Being a filmmaker is nothing like taking a test. With everything working against you, cheating your way around a problem might just be the only answer.
Okay, maybe "cheating" isn’t the best word to use, but filmmaking lingo can be pretty odd. When creatives talk about cheating, it’s not actually what you may think.
The gang over at Film Riot put together an awesome video on the concept of cheating, and we wanted to add in some of our experience to expand on their list. Check out their video below to get started:
The Texas Switch
Also known as the cowboy switch, this concept is beloved by insurance companies and centers around stunt work. It’s used to replace your actor with a stunt performer right in-camera. Unless you're Tom Cruise or Keanu Reeves, that is.
The origins are a bit murky, but with a name like that, you’d be right to assume it came about during the hay day of the two Johns—John Ford and John Wayne. Both are known for their cowboy westerns.
In Film Riot’s example, we saw the technique used in everything from The Naked Gun to Elf. It works by having an actor either exit the frame for a moment, or hide behind a set piece, and then a stunt performer steps out in their place. This can also go in reverse, where a stunt performer falls or hides behind something, and the actor steps out.
The Texas Switch also works with other things as well, such as vehicles or props, like with the exploding bus in Speed. It’s exactly like a magic trick that would be more at home in Vegas.
Ah, the French. Not only known for their bread and wine, but also for several revolutions—one of them being in film. Also an in-camera technique, the French Turnaround (or French Reverse) is used to cheat a dialogue sequence, which in turn reduces your lighting and camera sets up.
It’s used in sequences where actors are speaking across from one another. When you’re done shooting one actor, instead of moving your camera and lighting, just switch the actors instead. Then continue shooting. While this technique only works if you mind your background and props, it can save you a boatload of time on set. You can always punch in super close to fix any issues with your surroundings. Just make sure you think about the 180-degree rule and swap the camera over the other shoulder.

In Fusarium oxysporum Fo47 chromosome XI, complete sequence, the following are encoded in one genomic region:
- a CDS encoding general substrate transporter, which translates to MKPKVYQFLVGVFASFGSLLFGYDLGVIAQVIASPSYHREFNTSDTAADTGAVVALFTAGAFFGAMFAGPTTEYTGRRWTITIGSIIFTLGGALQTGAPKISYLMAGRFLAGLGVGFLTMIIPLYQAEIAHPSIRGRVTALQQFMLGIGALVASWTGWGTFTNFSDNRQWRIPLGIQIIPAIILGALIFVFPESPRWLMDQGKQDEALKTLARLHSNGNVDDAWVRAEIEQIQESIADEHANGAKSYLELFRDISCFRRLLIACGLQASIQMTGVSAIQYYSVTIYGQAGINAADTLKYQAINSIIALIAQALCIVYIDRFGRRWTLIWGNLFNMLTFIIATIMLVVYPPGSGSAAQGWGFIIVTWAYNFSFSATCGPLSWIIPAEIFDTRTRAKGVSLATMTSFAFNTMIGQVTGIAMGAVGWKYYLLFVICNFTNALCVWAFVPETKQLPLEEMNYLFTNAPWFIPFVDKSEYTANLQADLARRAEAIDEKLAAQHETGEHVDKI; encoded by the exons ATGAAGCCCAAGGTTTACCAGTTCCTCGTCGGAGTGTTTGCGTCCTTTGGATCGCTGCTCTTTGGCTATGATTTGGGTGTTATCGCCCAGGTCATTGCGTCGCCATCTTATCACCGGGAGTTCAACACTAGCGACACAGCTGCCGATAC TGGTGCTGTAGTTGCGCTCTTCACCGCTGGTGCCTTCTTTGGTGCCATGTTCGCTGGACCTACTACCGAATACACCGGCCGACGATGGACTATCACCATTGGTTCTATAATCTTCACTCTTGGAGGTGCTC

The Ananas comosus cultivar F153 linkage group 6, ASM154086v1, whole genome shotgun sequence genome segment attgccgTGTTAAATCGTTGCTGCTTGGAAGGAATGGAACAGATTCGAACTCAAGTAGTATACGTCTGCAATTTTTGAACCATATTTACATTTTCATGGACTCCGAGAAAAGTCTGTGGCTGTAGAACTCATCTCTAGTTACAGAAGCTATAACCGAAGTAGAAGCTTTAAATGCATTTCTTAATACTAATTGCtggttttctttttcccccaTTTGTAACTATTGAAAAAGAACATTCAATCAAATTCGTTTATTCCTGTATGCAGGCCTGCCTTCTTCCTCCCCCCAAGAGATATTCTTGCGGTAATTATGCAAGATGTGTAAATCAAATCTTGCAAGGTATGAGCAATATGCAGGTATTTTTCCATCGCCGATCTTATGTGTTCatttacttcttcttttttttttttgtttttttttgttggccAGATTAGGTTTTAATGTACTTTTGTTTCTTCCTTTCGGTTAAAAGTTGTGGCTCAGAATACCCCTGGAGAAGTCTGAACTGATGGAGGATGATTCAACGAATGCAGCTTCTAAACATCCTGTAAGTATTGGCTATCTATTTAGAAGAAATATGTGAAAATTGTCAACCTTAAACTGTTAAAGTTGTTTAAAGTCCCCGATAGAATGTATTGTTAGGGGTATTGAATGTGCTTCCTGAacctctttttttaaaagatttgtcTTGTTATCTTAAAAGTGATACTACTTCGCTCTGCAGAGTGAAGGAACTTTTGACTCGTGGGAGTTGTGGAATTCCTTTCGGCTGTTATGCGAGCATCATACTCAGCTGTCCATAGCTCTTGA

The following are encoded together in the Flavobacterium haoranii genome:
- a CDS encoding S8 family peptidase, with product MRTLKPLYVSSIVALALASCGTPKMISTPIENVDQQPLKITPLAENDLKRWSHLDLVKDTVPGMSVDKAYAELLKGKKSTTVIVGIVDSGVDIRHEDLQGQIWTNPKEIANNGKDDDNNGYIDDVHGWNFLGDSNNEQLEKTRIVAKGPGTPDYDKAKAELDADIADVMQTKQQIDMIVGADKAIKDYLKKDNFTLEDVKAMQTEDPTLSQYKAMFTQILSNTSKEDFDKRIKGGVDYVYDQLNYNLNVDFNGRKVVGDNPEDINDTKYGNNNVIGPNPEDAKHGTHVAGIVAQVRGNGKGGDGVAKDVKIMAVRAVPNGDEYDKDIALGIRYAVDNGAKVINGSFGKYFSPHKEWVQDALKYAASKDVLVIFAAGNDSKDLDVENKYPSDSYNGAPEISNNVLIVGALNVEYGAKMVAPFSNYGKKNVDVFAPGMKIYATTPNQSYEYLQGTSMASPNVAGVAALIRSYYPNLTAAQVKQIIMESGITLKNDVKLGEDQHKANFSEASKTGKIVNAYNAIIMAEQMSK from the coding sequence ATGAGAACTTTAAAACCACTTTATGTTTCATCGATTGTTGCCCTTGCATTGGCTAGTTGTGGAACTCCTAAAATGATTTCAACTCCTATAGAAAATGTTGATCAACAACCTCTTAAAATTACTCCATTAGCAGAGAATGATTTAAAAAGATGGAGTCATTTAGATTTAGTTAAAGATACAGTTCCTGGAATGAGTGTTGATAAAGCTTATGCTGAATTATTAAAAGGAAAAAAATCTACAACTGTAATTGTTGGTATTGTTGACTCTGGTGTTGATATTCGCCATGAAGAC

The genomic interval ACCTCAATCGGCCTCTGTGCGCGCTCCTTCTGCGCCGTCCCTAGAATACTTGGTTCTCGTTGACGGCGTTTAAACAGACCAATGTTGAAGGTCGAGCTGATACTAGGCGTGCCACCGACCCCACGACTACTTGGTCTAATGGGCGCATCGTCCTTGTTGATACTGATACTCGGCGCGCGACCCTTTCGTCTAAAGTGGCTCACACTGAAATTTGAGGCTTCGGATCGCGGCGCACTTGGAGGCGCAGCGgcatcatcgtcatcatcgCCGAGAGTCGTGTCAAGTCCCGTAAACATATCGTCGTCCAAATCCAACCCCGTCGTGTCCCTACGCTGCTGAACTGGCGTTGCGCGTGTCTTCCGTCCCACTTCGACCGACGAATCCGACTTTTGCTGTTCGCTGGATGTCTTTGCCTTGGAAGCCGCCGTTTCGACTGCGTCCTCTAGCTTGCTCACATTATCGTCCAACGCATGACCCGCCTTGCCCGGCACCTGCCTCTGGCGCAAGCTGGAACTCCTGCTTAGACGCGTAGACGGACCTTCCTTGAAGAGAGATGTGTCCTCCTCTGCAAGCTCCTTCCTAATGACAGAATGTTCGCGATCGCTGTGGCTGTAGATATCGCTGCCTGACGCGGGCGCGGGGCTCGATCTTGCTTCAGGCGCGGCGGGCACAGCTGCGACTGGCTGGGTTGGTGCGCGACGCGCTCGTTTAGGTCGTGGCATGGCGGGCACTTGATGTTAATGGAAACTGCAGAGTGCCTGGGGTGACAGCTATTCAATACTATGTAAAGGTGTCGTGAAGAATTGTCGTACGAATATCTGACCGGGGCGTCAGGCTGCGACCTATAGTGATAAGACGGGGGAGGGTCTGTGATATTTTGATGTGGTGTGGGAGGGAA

BONUS—the French also gave us the French Over, which you can learn about from Neil Oseman’s blog, but it’s not really a cheat.
Another thing you can cheat in your projects is the position.
“Of what?” I hear you ask. Well, practically everything.
In the examples Ryan Connolly gave, he moved the position of his actors to match the sun or to create a really tense chase scene. Connolly also discusses moving the geography of your location. This can mean starting in one room of an interior, and then finishing in a completely different house, but making it appear that the two rooms as part of the same location. The technique can also be applied to exteriors, as Connolly showcased.
But that’s not all you can position. You can also do this with props or furniture in your scene. Cheating your furniture can help you create more depth or give you more room for your camera and lighting. I used this same technique in a short film I shot in 2013 called The Park.
I had my actor in bed, but because it was right up against the wall, I found it difficult to place two medium-sized soft boxes in the right position. So I cheated the bed about four feet away from the wall. In the final film, it looks like that bed is positioned on one side of the wall, but it was actually smack dab in the middle of the room.
Bam, I cheated.
This one is more for problem-solving than it is for creativity. Once you start shooting, you’ll start to notice how practically everything is reflective. Most often, you’ll discover this in post and will have to remove the reflections digitally. But you can do most of this work in-camera if you pay attention.
In Connolly’s examples, he cheated his reflections by blocking the light that was hitting his camera with flags.
However, you can also manage your reflections by thinking about the direction of reflection. One example that comes to mind is from a video that Shane Hurlbut did. He had a light reflecting from a picture frame at the far end of his frame, so he took a small tape ball and put it under the frame, shifting the direction of reflection away from his camera.
This technique kind of plays off the last two, but it’s fitting that we forgive Connolly for cheating.
By taking mirrors and physically shooting into them, you can get angles and compositions that your locations or literal physics make difficult. In Film Riot’s examples, the gang used this technique to shoot into a mirror so they could work better in a small space.
Even J.J. Abrams used this technique when shooting his reboot of Star Trek. During a sequence where actors are supposed to be sky diving, Abrams had the cinematographer shoot down into a mirror instead of up at the actors. This allowed for an easier shoot since the actors didn’t have to be strung up on wires and the operator didn’t have to use his heavy camera to shoot into the sky.
Just don’t forget to mirror your shot in post, cause you know, physics.
Filmmaking is one part creativity and one part problem-solving. Whether you’re making a multi-million dollar movie or shooting in a bathroom with your friends, cheating is a fundamental tool to make things efficient and believable. Think of cheating as the great unifier. No matter what set you’re on, the same techniques can and are being used to create movie magic.
Whatever you do, just please don’t cheat on your taxes.